Briskets were all injected and wrapped and 13-15# on average.
estimate does not include rest/hold time.

If this is accurate 225 would work out best for me time wise , but I seem to remember reading in some other threads about briskets taking up to 20-24 hours if you cook them that low.

Wampus 10-04-2012 01:57 PM

If it were ME doing your 14 lb packer (and it isn't mind you) I'd put it on the pit at 225d-235d late at night. I'd let it cook through the night. When I got up in the morning, if it looked nice and dark, I'd wrap it in either butcher paper or foil, then ramp up the pit temp to 275 and start checking it after a couple of hours for probe tenderness.

I'm certainly no brisket expert, but that's what I'd do.

Even if it comes off the pit at 2 and only rests for an hour, just let it rest in the counter. Holding it in the cooler just prevents it from cooling off too fast, but an hour on the counter will still let it be nice and hot for you when you slice it.

Bottom line.....don't stress it. If it doesn't get nice and tender until 5 and you don't get to tear into it until anyone gonna be any less happy really?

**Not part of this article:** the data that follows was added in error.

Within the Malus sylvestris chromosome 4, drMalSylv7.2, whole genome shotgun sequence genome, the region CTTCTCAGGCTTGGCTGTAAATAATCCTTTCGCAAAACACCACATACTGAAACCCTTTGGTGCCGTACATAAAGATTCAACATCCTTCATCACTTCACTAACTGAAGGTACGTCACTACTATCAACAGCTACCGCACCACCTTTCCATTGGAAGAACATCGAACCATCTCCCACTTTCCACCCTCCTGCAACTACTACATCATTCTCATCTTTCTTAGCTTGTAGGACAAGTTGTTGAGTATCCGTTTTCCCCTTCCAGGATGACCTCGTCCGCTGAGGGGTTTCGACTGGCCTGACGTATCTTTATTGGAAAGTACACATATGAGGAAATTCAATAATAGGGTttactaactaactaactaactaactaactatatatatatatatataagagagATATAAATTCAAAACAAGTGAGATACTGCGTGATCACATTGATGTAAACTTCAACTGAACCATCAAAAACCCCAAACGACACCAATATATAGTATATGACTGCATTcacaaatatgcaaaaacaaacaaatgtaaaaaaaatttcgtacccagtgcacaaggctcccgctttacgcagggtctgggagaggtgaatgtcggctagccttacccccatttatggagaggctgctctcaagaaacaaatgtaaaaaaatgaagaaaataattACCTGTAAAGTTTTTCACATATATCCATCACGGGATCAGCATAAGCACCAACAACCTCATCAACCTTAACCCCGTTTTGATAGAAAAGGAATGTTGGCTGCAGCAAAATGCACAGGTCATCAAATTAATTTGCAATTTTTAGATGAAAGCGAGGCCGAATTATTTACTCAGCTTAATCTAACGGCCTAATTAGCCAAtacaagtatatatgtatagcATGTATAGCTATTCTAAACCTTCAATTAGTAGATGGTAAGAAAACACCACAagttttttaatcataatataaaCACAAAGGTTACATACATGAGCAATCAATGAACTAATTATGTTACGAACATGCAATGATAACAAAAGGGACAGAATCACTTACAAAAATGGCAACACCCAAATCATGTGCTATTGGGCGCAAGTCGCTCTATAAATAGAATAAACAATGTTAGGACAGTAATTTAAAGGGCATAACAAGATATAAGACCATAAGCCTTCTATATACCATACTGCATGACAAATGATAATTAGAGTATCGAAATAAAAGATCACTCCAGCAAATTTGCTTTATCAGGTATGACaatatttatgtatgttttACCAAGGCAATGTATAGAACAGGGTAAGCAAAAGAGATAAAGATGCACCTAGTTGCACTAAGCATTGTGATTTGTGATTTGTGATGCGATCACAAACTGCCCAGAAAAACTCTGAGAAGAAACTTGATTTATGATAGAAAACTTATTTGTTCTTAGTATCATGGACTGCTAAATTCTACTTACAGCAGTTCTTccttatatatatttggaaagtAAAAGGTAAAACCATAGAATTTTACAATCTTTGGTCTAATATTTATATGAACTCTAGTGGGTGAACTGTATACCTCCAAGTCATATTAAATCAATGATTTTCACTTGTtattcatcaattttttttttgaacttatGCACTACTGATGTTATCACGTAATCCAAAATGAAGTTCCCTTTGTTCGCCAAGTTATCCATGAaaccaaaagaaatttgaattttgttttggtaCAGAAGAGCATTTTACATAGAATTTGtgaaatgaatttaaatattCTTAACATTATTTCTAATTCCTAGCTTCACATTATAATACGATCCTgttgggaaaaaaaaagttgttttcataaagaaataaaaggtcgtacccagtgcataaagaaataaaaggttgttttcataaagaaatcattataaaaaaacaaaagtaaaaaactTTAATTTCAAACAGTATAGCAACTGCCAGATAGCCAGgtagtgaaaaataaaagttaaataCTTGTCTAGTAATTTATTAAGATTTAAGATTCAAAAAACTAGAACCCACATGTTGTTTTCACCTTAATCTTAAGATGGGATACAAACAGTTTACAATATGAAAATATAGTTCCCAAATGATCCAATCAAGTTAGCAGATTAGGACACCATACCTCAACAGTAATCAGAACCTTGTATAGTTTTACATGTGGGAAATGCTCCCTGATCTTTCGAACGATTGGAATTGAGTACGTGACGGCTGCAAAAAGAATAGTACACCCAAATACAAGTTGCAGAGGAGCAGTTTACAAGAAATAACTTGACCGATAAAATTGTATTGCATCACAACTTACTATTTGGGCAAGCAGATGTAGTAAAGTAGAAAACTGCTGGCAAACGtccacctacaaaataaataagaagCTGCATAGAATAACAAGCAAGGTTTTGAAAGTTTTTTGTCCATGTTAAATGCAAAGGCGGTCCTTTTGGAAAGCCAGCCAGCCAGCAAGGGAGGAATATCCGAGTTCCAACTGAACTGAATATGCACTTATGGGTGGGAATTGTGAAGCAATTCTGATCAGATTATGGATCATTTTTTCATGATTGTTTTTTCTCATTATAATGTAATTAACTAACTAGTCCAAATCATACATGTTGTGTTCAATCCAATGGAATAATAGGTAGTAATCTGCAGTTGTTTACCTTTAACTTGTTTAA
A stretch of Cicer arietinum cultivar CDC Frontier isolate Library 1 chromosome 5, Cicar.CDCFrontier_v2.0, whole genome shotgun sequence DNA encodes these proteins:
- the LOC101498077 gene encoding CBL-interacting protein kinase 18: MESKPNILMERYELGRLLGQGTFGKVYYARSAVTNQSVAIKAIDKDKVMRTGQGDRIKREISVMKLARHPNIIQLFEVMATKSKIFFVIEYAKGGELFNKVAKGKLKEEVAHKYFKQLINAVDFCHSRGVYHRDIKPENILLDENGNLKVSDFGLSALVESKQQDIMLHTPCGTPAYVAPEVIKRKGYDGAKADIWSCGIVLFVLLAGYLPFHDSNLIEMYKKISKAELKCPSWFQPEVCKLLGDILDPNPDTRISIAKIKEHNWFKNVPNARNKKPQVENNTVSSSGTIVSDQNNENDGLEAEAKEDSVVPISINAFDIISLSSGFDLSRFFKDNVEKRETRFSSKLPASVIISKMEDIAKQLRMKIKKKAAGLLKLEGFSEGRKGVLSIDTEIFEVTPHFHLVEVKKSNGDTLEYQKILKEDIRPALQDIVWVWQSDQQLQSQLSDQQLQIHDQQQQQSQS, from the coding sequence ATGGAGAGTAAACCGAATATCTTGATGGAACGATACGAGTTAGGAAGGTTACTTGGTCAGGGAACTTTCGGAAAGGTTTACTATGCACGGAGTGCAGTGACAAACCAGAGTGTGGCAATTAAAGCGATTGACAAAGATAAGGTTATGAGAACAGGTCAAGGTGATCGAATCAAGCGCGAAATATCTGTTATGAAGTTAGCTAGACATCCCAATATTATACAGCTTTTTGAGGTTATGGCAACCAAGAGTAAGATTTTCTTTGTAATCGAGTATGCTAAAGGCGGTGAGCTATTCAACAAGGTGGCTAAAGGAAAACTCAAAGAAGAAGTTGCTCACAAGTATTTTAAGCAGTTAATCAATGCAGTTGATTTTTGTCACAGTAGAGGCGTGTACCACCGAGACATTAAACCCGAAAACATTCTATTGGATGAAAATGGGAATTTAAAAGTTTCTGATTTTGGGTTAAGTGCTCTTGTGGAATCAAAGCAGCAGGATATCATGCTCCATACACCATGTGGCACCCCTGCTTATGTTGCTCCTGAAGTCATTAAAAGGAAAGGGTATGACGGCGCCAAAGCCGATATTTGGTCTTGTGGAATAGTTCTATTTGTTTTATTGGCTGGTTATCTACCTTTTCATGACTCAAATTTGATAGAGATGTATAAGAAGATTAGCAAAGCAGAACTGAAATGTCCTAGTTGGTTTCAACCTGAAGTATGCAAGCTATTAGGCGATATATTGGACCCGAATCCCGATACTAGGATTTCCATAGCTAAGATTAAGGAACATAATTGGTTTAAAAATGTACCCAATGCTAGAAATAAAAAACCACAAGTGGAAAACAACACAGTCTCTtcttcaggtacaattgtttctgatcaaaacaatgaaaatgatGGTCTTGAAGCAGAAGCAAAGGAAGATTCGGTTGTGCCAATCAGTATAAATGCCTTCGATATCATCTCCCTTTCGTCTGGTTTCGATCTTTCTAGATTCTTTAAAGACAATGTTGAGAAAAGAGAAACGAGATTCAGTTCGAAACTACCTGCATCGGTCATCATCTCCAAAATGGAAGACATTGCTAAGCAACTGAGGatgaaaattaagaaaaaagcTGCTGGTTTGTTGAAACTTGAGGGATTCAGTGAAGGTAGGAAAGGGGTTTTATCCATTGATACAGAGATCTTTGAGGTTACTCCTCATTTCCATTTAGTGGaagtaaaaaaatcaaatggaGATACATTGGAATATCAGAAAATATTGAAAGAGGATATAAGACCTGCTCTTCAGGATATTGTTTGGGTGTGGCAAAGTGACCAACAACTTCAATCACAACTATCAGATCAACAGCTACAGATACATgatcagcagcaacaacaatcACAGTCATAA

Just tell em, "It's BBQ. It's done when it's done. Have another beer." :cool:

Ron_L 10-04-2012 02:21 PM

The one piece of information that didn't see, Mike, is what you are cooking on (in)? To me that makes a difference. My FEC-100 cooks faster then my WSM at the same temp, so the type of pit matters. In my FEC, which is where I have cooked the most briskets, I average about 250 degrees (Since it's a pellet smoker I start the briskets out a a lower temp to get more smoke and then kick it up after they are foiled. I average about an hour per pound for those cooks. It's been a while since I've cooked a brisket in my WSM, but at 250 my notes show about 75 minutes per pound.


TheJackal 10-04-2012 02:44 PM


Originally Posted by Ron_L (Post 2234568)
The one piece of information that didn't see, Mike, is what you are cooking on (in)? To me that makes a difference. YMMV :-D

I agree 100%. Exactly why I specified that my times were for an insulated cooker (backwoods) utilizing a guru. My grate temps fluctuate little and are very accurate (rather than hood thermometer temp). Recovery time from opening the door is also extremely quick.

TurboDog 10-04-2012 07:58 PM

I did totally omit the type pf smoker didn't I. It's a UDS , probably with a diffuser because I get a ridiculous hot spot without it. I'm thinking I'm gonna put it on at around midnight at around 250 degrees , and get up around 6am and crank the heat up to about 300 to finish it. I'm pretty sure it will give me enough time to finish and rest it properly.